PDELA operates under the direction of The Pennsylvania Distance Learning Charter School, a Pennsylvania non-profit corporation, headed by an independent Board of Directors comprised of community leaders who are dedicated to the expansion of parental choice in education throughout Pennsylvania. PDELA, through its independent Board of Directors, is dedicated to furnishing an individualized distance learning program for children in grades K-12.

Everything that a PDELA student needs for his or her education is provided for. PDELA provides:
• A tuition-free education that students complete from the comfort and safety of home.
• A complete computer system, including desktop computer and a color printer/fax/scanner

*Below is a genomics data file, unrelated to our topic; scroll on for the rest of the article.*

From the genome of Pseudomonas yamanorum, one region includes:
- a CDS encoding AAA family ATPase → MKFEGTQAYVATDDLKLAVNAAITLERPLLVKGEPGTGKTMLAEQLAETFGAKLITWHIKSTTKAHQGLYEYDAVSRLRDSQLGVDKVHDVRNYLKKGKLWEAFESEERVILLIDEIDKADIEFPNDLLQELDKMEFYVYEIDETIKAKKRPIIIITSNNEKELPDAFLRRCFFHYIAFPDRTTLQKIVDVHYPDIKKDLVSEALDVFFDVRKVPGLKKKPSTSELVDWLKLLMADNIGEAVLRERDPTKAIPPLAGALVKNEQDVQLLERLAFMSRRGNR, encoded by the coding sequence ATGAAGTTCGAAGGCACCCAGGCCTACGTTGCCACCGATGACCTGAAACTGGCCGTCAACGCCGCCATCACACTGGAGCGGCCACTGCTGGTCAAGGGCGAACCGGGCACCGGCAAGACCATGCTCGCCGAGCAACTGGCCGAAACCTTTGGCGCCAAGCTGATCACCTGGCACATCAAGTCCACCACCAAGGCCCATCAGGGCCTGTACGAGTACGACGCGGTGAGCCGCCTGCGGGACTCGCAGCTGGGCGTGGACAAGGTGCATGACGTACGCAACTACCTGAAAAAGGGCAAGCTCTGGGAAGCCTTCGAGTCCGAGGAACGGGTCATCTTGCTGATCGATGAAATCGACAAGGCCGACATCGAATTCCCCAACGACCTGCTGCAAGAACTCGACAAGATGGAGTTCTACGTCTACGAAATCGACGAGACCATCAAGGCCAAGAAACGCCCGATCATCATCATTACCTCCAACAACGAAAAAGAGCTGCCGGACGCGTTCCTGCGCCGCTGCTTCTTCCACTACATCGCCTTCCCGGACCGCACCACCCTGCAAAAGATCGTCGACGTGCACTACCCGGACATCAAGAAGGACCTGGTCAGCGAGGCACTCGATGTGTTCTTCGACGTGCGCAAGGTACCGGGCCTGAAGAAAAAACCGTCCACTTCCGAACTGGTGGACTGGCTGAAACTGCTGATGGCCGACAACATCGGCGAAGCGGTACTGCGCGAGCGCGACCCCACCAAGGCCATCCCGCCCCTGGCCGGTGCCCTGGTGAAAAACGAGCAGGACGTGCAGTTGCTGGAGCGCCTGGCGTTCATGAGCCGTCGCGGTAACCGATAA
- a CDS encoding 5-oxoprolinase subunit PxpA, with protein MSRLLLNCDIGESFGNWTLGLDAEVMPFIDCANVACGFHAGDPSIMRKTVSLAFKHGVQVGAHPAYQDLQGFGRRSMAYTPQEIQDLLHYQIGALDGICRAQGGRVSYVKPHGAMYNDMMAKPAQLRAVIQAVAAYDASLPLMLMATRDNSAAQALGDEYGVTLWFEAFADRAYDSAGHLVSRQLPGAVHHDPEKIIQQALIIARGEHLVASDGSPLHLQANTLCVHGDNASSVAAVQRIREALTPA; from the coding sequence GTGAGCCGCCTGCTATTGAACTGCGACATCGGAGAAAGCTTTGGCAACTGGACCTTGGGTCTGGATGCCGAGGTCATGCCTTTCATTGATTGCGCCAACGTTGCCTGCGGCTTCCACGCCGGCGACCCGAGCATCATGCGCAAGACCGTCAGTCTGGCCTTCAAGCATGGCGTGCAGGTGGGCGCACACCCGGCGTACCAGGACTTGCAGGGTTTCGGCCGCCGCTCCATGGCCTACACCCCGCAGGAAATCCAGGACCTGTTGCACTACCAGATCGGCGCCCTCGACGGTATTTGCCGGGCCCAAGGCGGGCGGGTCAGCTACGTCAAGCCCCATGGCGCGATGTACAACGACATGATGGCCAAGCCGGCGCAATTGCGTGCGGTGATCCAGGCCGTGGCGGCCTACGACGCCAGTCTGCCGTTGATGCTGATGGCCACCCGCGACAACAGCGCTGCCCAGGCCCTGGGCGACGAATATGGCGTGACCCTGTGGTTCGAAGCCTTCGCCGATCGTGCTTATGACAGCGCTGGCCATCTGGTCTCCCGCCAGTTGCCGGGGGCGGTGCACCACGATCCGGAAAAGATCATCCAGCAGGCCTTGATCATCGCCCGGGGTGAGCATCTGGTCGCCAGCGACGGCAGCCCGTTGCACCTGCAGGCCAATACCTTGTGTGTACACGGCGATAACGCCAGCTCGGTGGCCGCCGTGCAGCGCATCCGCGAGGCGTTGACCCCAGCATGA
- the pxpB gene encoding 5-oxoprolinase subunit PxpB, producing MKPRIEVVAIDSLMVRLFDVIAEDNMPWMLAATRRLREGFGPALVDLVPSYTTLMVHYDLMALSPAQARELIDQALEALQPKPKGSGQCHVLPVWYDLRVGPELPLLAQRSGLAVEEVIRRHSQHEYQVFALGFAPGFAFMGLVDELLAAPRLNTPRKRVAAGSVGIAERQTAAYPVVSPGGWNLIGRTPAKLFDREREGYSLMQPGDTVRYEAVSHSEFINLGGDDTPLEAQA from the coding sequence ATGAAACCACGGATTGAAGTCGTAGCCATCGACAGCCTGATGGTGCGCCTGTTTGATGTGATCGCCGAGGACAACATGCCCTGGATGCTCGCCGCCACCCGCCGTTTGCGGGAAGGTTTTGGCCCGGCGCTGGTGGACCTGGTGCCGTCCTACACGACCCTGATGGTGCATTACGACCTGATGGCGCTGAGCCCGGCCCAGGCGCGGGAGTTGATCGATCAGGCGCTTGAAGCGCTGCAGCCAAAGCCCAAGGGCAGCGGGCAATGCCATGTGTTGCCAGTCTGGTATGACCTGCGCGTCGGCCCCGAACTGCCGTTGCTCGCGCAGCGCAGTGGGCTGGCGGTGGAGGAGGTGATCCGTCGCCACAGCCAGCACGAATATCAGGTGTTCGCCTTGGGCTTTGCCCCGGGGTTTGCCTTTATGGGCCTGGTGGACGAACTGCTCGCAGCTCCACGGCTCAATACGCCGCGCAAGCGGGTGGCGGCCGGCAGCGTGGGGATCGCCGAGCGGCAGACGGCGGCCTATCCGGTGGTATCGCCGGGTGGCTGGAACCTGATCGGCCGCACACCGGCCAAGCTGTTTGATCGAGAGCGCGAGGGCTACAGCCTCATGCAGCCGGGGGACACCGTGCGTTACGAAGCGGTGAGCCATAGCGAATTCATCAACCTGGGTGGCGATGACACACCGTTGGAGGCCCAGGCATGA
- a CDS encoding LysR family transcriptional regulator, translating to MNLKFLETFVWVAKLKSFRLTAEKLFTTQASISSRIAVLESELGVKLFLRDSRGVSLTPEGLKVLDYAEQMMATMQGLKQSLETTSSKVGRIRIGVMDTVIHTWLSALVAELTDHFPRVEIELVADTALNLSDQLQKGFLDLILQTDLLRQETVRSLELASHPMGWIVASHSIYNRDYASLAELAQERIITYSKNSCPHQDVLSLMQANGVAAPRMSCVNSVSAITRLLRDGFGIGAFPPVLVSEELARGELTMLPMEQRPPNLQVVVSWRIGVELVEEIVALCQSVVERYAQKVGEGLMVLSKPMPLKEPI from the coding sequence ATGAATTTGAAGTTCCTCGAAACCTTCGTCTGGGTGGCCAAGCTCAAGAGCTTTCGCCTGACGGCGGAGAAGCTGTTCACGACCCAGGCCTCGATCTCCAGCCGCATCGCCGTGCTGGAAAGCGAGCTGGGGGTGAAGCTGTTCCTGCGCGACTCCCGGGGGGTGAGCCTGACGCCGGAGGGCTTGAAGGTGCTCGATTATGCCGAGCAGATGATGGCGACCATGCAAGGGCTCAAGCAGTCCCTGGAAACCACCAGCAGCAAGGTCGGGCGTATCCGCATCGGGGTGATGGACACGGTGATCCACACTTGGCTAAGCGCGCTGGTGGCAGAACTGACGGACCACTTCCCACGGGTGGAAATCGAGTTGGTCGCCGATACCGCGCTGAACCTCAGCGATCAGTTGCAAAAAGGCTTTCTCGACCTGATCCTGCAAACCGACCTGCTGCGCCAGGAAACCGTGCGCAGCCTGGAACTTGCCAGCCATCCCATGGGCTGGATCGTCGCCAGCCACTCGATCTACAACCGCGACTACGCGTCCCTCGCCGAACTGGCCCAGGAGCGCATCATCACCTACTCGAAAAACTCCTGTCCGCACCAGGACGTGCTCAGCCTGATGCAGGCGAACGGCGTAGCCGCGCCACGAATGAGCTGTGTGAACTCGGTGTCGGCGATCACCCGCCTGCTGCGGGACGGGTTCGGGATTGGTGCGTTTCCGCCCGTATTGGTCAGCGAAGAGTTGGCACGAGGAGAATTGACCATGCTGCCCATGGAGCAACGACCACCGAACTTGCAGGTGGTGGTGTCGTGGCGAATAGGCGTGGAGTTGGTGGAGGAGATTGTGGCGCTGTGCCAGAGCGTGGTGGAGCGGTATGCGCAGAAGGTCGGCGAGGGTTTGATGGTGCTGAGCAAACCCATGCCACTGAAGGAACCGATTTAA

• An award-winning curriculum
• Teachers who are dedicated to supporting each parent educator and student
• Live, interactive, online class sessions
• Access to progress, grades and curriculum 24 hours a day
• Access to online tutoring and homework help
• Online resources such as LexisNexis, World Book and a video library with over 10,000 educational videos
• Scholarships so that families may obtain a high-speed internet connection
• Field trips
• Technical support
• Reimbursements for supplemental educational activities

Dedicated PDELA faculty and staff are available to help support parents and students through email, phone, fax, and postal mail communications. Teachers also lead live interactive classes for students to attend on a regular basis.